The paper doesn’t explicitly define ‘learning and teaching centres’, assuming a degree of prior organisational knowledge. There is a reference to “the associated complexity of academic development work” (p.5) in the introduction and a table comparing “traditional and new centre paradigms” (p.8) also refers to the provision of professional development, engagement with the university executive and “active representation on faculty teaching and learning committees” (p.8). The assumption that these units operate centrally largely avoids discussion of parallel faculty/college based learning and teaching units and the relationships between the central and ‘outer’ teams. The fact that many colleges/faculties see a need for local, specialised teams is an interesting issue worthy of further exploration. All this said however, I can appreciate the need to manage the scope of this research and focusing on the central units makes sense.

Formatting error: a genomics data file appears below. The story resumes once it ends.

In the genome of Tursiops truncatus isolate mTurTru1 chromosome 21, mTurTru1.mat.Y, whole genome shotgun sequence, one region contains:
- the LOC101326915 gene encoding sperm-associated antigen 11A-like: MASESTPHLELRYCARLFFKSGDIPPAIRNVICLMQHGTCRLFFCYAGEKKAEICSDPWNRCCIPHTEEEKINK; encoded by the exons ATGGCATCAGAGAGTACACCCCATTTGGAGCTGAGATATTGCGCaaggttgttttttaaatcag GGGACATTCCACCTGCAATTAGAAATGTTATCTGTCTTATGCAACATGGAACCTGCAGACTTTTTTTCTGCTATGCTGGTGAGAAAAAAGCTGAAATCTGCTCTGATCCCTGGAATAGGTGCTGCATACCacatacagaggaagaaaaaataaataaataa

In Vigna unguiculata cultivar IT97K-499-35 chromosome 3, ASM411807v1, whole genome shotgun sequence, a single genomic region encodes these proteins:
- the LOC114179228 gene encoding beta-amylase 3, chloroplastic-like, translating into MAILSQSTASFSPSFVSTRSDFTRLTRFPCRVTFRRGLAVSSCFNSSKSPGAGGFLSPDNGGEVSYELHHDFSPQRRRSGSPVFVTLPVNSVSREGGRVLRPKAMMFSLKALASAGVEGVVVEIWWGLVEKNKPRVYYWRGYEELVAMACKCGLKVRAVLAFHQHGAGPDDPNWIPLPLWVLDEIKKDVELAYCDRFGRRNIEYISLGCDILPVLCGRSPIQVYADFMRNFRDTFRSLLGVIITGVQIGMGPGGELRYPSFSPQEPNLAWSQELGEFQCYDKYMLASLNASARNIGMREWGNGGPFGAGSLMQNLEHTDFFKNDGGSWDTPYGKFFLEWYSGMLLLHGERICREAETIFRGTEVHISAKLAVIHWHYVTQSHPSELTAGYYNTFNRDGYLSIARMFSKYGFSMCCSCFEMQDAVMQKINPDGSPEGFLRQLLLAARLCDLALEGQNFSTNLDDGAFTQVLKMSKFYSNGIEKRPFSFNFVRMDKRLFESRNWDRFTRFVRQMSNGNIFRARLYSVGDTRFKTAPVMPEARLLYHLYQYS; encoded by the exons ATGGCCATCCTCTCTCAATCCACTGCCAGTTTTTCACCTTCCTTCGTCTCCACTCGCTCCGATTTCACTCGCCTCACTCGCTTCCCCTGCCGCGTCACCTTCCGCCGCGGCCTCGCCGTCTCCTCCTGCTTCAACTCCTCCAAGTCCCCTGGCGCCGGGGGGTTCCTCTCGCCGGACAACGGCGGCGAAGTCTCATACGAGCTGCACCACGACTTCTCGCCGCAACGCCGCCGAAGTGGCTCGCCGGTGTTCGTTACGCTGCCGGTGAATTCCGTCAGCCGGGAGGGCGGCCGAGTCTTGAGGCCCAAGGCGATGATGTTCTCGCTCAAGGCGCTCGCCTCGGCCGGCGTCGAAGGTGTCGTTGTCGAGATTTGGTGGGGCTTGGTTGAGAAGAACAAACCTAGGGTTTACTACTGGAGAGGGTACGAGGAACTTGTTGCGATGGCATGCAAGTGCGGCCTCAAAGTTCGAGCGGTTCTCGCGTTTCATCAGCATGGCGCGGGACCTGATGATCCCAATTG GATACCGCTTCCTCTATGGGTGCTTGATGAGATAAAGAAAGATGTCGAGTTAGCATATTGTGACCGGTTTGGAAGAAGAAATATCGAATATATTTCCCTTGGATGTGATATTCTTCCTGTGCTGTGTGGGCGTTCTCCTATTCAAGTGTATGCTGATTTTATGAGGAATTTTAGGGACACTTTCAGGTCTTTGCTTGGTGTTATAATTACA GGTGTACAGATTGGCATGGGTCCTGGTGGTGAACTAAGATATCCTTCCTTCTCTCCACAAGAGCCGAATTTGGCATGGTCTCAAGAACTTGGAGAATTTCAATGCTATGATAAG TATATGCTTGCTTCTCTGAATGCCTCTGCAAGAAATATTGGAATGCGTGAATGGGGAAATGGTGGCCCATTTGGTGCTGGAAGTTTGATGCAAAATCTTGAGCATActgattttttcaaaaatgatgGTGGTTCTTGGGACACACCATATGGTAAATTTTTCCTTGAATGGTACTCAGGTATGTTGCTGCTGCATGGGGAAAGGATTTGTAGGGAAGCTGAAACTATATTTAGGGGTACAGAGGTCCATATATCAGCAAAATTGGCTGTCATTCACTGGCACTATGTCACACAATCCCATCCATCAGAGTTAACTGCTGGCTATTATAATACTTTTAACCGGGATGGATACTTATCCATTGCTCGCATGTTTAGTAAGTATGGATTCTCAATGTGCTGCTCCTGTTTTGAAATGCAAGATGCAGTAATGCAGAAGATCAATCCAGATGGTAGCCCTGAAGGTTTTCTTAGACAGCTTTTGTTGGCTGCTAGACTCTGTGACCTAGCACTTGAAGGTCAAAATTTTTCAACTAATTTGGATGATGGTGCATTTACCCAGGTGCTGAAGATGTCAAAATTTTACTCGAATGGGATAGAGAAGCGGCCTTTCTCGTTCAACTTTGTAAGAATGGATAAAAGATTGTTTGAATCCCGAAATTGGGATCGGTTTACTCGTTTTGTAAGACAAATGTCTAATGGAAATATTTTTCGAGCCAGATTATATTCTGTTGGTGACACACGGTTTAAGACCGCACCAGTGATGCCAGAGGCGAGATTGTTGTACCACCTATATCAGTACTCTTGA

One of the most interesting aspects of this paper came almost in passing and wasn’t really mentioned again. It was a conclusion drawn from previous research by the authors about measures of success in these kinds of units.

It emerged that a myriad of factors influenced whether or not a centre was recognised as being an integral and valued part of its university’s teaching and learning community – a hallmark of having reached maturity. However four factors were identified as being critical to the ability of centres to succeed: clarity of role and direction; shared understanding of purpose; the capacity and capability to achieve purpose; and the ability to demonstrate value (Challis, Holt & Palmer, 2009) (p.6)

Arguably, it’s possible to map these factors to the listed ‘leverage points’ that form the bulk of the paper but it isn’t done explicitly, which seems like a missed opportunity to construct a more powerful resource for people working in these centres. (Though, I’ll admit, that’s not necessarily the point of the paper).